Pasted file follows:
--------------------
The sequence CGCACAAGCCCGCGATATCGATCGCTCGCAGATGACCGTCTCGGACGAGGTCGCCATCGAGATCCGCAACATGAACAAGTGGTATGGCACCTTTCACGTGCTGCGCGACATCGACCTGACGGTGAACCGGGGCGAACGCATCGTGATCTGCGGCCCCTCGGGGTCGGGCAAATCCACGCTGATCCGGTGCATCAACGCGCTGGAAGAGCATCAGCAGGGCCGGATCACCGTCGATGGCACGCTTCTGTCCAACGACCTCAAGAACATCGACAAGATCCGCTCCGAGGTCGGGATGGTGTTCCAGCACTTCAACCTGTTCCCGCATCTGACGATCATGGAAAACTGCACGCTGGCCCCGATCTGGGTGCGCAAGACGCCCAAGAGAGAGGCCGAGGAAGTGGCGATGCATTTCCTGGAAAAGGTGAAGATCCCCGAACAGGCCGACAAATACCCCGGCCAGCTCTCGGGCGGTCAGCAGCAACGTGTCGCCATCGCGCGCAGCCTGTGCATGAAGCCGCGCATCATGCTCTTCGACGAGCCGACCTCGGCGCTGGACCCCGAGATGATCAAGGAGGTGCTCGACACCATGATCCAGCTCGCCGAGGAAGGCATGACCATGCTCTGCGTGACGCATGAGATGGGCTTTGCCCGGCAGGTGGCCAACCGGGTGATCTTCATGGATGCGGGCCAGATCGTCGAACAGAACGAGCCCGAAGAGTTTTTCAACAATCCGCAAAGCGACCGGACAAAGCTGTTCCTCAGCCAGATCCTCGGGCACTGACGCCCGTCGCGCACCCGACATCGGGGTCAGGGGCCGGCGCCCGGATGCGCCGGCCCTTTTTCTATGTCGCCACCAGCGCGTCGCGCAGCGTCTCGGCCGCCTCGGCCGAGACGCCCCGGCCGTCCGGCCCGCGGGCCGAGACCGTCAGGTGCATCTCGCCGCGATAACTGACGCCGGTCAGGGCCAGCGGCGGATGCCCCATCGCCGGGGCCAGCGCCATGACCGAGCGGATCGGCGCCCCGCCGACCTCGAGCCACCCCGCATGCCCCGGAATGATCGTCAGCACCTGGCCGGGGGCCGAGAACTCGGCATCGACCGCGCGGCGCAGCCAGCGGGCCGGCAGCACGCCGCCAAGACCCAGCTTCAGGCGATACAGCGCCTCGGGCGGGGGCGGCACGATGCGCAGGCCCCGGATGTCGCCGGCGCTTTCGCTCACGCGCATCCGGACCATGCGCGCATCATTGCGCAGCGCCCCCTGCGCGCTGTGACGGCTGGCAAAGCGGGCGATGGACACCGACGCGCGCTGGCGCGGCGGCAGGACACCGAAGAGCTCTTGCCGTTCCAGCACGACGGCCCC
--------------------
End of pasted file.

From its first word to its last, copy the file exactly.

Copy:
The sequence CGCACAAGCCCGCGATATCGATCGCTCGCAGATGACCGTCTCGGACGAGGTCGCCATCGAGATCCGCAACATGAACAAGTGGTATGGCACCTTTCACGTGCTGCGCGACATCGACCTGACGGTGAACCGGGGCGAACGCATCGTGATCTGCGGCCCCTCGGGGTCGGGCAAATCCACGCTGATCCGGTGCATCAACGCGCTGGAAGAGCATCAGCAGGGCCGGATCACCGTCGATGGCACGCTTCTGTCCAACGACCTCAAGAACATCGACAAGATCCGCTCCGAGGTCGGGATGGTGTTCCAGCACTTCAACCTGTTCCCGCATCTGACGATCATGGAAAACTGCACGCTGGCCCCGATCTGGGTGCGCAAGACGCCCAAGAGAGAGGCCGAGGAAGTGGCGATGCATTTCCTGGAAAAGGTGAAGATCCCCGAACAGGCCGACAAATACCCCGGCCAGCTCTCGGGCGGTCAGCAGCAACGTGTCGCCATCGCGCGCAGCCTGTGCATGAAGCCGCGCATCATGCTCTTCGACGAGCCGACCTCGGCGCTGGACCCCGAGATGATCAAGGAGGTGCTCGACACCATGATCCAGCTCGCCGAGGAAGGCATGACCATGCTCTGCGTGACGCATGAGATGGGCTTTGCCCGGCAGGTGGCCAACCGGGTGATCTTCATGGATGCGGGCCAGATCGTCGAACAGAACGAGCCCGAAGAGTTTTTCAACAATCCGCAAAGCGACCGGACAAAGCTGTTCCTCAGCCAGATCCTCGGGCACTGACGCCCGTCGCGCACCCGACATCGGGGTCAGGGGCCGGCGCCCGGATGCGCCGGCCCTTTTTCTATGTCGCCACCAGCGCGTCGCGCAGCGTCTCGGCCGCCTCGGCCGAGACGCCCCGGCCGTCCGGCCCGCGGGCCGAGACCGTCAGGTGCATCTCGCCGCGATAACTGACGCCGGTCAGGGCCAGCGGCGGATGCCCCATCGCCGGGGCCAGCGCCATGACCGAGCGGATCGGCGCCCCGCCGACCTCGAGCCACCCCGCATGCCCCGGAATGATCGTCAGCACCTGGCCGGGGGCCGAGAACTCGGCATCGACCGCGCGGCGCAGCCAGCGGGCCGGCAGCACGCCGCCAAGACCCAGCTTCAGGCGATACAGCGCCTCGGGCGGGGGCGGCACGATGCGCAGGCCCCGGATGTCGCCGGCGCTTTCGCTCACGCGCATCCGGACCATGCGCGCATCATTGCGCAGCGCCCCCTGCGCGCTGTGACGGCTGGCAAAGCGGGCGATGGACACCGACGCGCGCTGGCGCGGCGGCAGGACACCGAAGAGCTCTTGCCGTTCCAGCACGACGGCCCC